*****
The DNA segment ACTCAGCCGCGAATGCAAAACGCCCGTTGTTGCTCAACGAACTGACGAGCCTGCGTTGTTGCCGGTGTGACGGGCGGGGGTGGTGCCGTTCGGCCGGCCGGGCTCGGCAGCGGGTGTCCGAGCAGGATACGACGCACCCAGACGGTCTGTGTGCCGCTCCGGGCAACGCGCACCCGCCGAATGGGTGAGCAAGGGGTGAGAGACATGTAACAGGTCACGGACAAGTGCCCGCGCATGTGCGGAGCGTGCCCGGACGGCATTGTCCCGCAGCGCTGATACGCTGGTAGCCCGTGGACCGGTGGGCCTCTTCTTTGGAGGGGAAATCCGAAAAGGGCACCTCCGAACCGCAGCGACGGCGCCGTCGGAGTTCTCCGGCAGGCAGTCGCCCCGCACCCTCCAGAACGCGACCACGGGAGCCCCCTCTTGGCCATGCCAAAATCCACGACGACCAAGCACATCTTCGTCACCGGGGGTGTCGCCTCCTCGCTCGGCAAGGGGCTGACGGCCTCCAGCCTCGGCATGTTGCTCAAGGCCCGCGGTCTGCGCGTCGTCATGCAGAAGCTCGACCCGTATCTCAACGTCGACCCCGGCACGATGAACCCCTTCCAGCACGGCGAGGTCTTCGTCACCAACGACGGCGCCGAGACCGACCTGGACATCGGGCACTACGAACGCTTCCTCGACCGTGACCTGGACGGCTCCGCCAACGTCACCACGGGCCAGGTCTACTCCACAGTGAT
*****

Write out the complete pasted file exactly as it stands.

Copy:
The DNA segment ACTCAGCCGCGAATGCAAAACGCCCGTTGTTGCTCAACGAACTGACGAGCCTGCGTTGTTGCCGGTGTGACGGGCGGGGGTGGTGCCGTTCGGCCGGCCGGGCTCGGCAGCGGGTGTCCGAGCAGGATACGACGCACCCAGACGGTCTGTGTGCCGCTCCGGGCAACGCGCACCCGCCGAATGGGTGAGCAAGGGGTGAGAGACATGTAACAGGTCACGGACAAGTGCCCGCGCATGTGCGGAGCGTGCCCGGACGGCATTGTCCCGCAGCGCTGATACGCTGGTAGCCCGTGGACCGGTGGGCCTCTTCTTTGGAGGGGAAATCCGAAAAGGGCACCTCCGAACCGCAGCGACGGCGCCGTCGGAGTTCTCCGGCAGGCAGTCGCCCCGCACCCTCCAGAACGCGACCACGGGAGCCCCCTCTTGGCCATGCCAAAATCCACGACGACCAAGCACATCTTCGTCACCGGGGGTGTCGCCTCCTCGCTCGGCAAGGGGCTGACGGCCTCCAGCCTCGGCATGTTGCTCAAGGCCCGCGGTCTGCGCGTCGTCATGCAGAAGCTCGACCCGTATCTCAACGTCGACCCCGGCACGATGAACCCCTTCCAGCACGGCGAGGTCTTCGTCACCAACGACGGCGCCGAGACCGACCTGGACATCGGGCACTACGAACGCTTCCTCGACCGTGACCTGGACGGCTCCGCCAACGTCACCACGGGCCAGGTCTACTCCACAGTGAT